The Democrat and Chronicle reports that how state layoffs will affect services isn't yet known, even as the governor follows through with plans to ax 900 workers by the New Year:
"Until agencies have a chance to regroup after the work force reduction takes effect at the end of the year and try to redesign and reconfigure the delivery of programs and services, it's hard to say at this point what additional impact there will be," said Eric Kriss, spokesman for Paterson's budget office.
It's also not known whether or not the incoming Cuomo administration will continue the cutting - that should be revealed when Cuomo releases his budget on February 1.
The D&C also has a good rundown of what redistricting could mean for New York, at both the federal and state level.
And the Times Union has a look at the "final batch" of earmarks approved by the Paterson administration. The paper reports that many of them are going to politically connected organizations.
The Buffalo News takes a look at whether or not the Internet really connects us to a larger community - or just cements our existing biases:
New technologies such as Twitter "amplify and extend who we are and our existing tendencies," said Steve Macho, an assistant professor of technology education at Buffalo State.
The paper notes that recent research has found that services like Twitter are diverse - but not uniting:
The service believes 24 percent of American Twitter users are black, about twice their representation in the general population, Zuckerman said. White and black Twitter users aren't talking to each other, however.
Citing research performed by Martin Wattenberg and Fernanda Viegas, Zuckerman points out most popular topics on Twitter are exclusively posted by either white or black users. In May, for example, the term "cookout" was posted almost entirely by black users, while the term "oilspill" was almost uniformly white.
The fight over a new contact for teachers continues at Onondaga Community College, reports the Post-Standard. Faculty say they don't trust the college; the college says the teachers have turned down a fair contract:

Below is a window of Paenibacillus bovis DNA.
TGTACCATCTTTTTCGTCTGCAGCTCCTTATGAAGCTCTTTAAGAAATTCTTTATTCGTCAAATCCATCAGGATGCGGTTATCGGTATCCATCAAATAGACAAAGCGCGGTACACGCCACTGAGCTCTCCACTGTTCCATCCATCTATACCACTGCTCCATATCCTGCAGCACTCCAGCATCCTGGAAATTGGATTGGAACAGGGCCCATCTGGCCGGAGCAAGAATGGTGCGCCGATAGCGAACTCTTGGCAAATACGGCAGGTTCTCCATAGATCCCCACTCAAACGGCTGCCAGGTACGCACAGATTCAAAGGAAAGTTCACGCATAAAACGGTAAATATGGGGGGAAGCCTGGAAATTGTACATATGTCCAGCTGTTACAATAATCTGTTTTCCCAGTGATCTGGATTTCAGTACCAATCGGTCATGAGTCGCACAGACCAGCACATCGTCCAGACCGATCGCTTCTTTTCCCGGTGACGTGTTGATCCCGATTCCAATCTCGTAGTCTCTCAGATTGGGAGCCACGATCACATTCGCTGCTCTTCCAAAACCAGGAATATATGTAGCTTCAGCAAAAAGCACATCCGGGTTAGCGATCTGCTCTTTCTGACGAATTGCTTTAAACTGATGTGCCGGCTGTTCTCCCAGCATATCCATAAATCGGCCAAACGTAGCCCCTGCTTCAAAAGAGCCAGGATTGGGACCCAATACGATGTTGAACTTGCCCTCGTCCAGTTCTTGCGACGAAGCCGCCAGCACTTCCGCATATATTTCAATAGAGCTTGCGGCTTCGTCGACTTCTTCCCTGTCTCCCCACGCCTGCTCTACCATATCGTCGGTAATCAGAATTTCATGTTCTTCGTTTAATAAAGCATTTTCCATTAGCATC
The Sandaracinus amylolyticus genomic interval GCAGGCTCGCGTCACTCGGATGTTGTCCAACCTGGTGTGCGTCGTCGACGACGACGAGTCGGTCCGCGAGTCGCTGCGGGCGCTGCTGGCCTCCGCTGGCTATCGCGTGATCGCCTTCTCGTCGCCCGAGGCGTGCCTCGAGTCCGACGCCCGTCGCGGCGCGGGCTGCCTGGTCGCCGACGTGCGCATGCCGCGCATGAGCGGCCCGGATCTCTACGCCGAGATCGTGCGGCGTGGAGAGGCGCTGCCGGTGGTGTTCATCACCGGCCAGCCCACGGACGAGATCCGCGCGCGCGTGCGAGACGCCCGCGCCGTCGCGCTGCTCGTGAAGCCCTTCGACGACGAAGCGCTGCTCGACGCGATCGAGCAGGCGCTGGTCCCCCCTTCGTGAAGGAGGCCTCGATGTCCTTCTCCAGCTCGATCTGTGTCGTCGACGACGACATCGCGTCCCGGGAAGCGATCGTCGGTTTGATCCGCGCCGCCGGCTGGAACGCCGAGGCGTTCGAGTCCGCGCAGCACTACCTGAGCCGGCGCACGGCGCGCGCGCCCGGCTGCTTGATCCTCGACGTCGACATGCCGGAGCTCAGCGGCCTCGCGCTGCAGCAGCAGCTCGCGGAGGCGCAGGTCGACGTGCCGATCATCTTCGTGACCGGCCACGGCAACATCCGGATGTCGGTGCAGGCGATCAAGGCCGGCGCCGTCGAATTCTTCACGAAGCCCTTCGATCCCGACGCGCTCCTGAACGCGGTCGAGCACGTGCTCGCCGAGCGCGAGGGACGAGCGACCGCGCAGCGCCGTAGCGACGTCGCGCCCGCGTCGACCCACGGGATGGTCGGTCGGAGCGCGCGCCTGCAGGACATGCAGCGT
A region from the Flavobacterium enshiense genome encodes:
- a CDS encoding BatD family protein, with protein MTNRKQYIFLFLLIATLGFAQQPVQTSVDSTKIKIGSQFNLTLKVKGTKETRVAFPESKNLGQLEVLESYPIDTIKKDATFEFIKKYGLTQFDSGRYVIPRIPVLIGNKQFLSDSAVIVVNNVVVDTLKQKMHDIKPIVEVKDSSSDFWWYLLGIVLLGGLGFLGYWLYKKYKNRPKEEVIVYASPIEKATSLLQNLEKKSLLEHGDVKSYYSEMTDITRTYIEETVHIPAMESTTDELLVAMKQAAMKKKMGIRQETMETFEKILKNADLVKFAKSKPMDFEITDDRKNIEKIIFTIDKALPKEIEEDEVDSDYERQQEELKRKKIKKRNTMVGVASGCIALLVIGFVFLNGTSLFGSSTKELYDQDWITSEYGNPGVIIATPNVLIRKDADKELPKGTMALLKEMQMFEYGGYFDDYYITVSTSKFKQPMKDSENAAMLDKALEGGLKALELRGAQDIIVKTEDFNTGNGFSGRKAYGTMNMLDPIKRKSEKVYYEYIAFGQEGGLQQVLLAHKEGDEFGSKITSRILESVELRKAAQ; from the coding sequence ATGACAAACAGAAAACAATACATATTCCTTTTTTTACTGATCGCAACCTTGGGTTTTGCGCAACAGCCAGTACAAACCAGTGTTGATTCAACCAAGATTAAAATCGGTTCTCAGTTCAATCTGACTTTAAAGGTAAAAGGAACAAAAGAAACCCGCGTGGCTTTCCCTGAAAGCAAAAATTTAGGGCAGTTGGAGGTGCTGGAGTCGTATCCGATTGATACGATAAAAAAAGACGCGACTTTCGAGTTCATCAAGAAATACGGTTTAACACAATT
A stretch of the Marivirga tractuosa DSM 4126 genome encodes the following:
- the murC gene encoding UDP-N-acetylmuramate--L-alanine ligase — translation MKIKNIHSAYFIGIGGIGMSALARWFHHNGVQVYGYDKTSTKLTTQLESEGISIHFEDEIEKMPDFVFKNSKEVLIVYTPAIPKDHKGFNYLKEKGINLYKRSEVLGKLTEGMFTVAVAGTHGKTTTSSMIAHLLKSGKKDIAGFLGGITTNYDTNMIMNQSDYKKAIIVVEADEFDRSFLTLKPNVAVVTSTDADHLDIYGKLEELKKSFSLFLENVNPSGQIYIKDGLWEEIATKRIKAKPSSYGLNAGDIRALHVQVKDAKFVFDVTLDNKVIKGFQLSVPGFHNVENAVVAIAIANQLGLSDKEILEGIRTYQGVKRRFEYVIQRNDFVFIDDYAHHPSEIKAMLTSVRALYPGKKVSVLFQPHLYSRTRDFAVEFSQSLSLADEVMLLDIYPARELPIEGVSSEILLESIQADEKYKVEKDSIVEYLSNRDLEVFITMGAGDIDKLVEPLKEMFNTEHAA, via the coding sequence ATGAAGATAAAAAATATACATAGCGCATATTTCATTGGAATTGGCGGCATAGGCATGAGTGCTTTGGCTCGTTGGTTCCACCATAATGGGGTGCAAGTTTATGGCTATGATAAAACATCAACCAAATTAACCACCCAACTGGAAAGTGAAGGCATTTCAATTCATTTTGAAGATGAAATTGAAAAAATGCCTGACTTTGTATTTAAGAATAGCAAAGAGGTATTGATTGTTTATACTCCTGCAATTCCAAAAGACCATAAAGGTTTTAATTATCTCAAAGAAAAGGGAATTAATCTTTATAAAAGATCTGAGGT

Negotiations for the faculty and professional employees contracts have reached a stage called fact-finding. Each side was to submit its proposals and backup information last week to a state-appointed mediator, who will produce a report and recommendations in the spring. The recommendations won’t be binding, and the contract will still have to be settled through negotiations. State law forbids public employees from striking.
Terms and conditions of the expired contracts continue, including health care and other benefits. Faculty pay has been frozen since September 2007.
Jon Campbell over at the Press & Sun-Bulletin has a look at the mixed reviews for Governor David Paterson's approach to regulating natural gas drilling:
Much like the overall effectiveness of his nearly three-year term, Paterson's decision making when it comes to the vast natural gas reserve a mile below the surface of the Southern Tier and Catskills Region has received mixed reviews, even among usually like-minded stakeholders.
"I think he was walking a very tight rope when it comes to the Marcellus," said John Holko, president of Genesee County-based Lenape Resources and a member of the Independent Oil & Gas Association of New York's board of directors. "To move on in government life you have to understand that nothing is all good and nothing is all bad, and I think he really did understand that."
Meanwhile the Press & Sun-Bulletin also has a look at the impact of hydrofracking in Louisiana's natural gas deposits. Residents there have complaints about methane in their water - sound familiar?
The friendly skies
Niagara Falls International Airport is now offering service to and from Florida, using cheap flights and access to Canada and western New York as a lure, according to the Buffalo News.
The Post-Standard has excerpts of a conversation with Dean Burrows, president of of Nixon Gear Inc., in the suburb of Solvay. It's a good look into the challenges that manufacturers face in an on-demand world, in which Chinese competition looms constantly in the background:
For a company our size, establishing a factory in China puts a great deal of stress on the organization. It would require a full-time, highly skilled employee to relocate to China for a year to educate the Chinese work force and to train a Chinese citizen to run the operation.
We are also concerned about loss of intellectual property and our competitive advantage.
Any entry into the China market with a factory would be to solely supply the China market.
RPI heads downtown
Rensselaer Polytechnic Institute is betting on downtown Troy for its graduate students. The CityStation development is a $140 million project:
"Our graduate students in this particular case are the first pieces creating the economic engine for the project," said Claude Rounds, RPI's vice president for administration.
He called the Sixth Avenue West Student Apartments "the seed for the rest of the project," and noted that RPI worked closely with [developer] the United Group to meet the need for graduate student housing.
Destiny back on track
Money from Citibank is once again flowing to Syracuse's Destiny USA mall project - but that also means the clock is ticking as developer Scott Congel races to meet deadlines outlined in his tax exemption deal. That leaves the struggling mall's fate uncertain, according to the Post-Standard.
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